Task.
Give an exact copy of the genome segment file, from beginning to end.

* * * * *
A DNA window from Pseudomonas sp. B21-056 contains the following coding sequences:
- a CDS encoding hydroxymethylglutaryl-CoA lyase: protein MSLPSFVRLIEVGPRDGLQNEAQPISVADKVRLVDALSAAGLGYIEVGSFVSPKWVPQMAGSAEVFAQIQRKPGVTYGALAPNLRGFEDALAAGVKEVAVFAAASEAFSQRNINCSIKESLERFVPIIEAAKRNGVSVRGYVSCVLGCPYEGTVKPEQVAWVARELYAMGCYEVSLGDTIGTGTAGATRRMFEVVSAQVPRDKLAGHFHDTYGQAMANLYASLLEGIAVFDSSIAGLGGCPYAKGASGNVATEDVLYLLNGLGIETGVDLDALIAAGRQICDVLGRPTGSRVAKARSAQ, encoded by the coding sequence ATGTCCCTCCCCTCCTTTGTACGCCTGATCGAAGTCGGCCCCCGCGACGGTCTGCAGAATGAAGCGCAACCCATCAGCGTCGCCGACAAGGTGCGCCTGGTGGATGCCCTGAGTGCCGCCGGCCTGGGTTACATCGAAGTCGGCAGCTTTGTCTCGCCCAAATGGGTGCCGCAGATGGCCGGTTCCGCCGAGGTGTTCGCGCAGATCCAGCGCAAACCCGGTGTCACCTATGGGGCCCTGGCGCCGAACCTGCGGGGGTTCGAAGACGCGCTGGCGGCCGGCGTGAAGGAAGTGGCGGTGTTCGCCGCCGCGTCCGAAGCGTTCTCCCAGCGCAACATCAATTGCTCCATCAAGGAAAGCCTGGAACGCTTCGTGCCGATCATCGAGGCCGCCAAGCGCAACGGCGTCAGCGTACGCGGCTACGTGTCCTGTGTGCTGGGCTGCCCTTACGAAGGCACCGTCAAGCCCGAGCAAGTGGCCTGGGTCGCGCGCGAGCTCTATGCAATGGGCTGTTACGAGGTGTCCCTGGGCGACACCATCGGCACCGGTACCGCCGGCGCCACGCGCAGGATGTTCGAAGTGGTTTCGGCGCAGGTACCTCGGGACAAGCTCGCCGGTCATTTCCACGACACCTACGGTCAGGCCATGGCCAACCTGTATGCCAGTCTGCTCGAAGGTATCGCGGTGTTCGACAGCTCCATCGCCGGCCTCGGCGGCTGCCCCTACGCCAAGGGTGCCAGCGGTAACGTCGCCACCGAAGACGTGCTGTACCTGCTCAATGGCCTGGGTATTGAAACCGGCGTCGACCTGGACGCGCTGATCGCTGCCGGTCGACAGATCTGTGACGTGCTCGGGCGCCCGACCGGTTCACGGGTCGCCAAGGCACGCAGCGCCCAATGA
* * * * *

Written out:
A DNA window from Pseudomonas sp. B21-056 contains the following coding sequences:
- a CDS encoding hydroxymethylglutaryl-CoA lyase: protein MSLPSFVRLIEVGPRDGLQNEAQPISVADKVRLVDALSAAGLGYIEVGSFVSPKWVPQMAGSAEVFAQIQRKPGVTYGALAPNLRGFEDALAAGVKEVAVFAAASEAFSQRNINCSIKESLERFVPIIEAAKRNGVSVRGYVSCVLGCPYEGTVKPEQVAWVARELYAMGCYEVSLGDTIGTGTAGATRRMFEVVSAQVPRDKLAGHFHDTYGQAMANLYASLLEGIAVFDSSIAGLGGCPYAKGASGNVATEDVLYLLNGLGIETGVDLDALIAAGRQICDVLGRPTGSRVAKARSAQ, encoded by the coding sequence ATGTCCCTCCCCTCCTTTGTACGCCTGATCGAAGTCGGCCCCCGCGACGGTCTGCAGAATGAAGCGCAACCCATCAGCGTCGCCGACAAGGTGCGCCTGGTGGATGCCCTGAGTGCCGCCGGCCTGGGTTACATCGAAGTCGGCAGCTTTGTCTCGCCCAAATGGGTGCCGCAGATGGCCGGTTCCGCCGAGGTGTTCGCGCAGATCCAGCGCAAACCCGGTGTCACCTATGGGGCCCTGGCGCCGAACCTGCGGGGGTTCGAAGACGCGCTGGCGGCCGGCGTGAAGGAAGTGGCGGTGTTCGCCGCCGCGTCCGAAGCGTTCTCCCAGCGCAACATCAATTGCTCCATCAAGGAAAGCCTGGAACGCTTCGTGCCGATCATCGAGGCCGCCAAGCGCAACGGCGTCAGCGTACGCGGCTACGTGTCCTGTGTGCTGGGCTGCCCTTACGAAGGCACCGTCAAGCCCGAGCAAGTGGCCTGGGTCGCGCGCGAGCTCTATGCAATGGGCTGTTACGAGGTGTCCCTGGGCGACACCATCGGCACCGGTACCGCCGGCGCCACGCGCAGGATGTTCGAAGTGGTTTCGGCGCAGGTACCTCGGGACAAGCTCGCCGGTCATTTCCACGACACCTACGGTCAGGCCATGGCCAACCTGTATGCCAGTCTGCTCGAAGGTATCGCGGTGTTCGACAGCTCCATCGCCGGCCTCGGCGGCTGCCCCTACGCCAAGGGTGCCAGCGGTAACGTCGCCACCGAAGACGTGCTGTACCTGCTCAATGGCCTGGGTATTGAAACCGGCGTCGACCTGGACGCGCTGATCGCTGCCGGTCGACAGATCTGTGACGTGCTCGGGCGCCCGACCGGTTCACGGGTCGCCAAGGCACGCAGCGCCCAATGA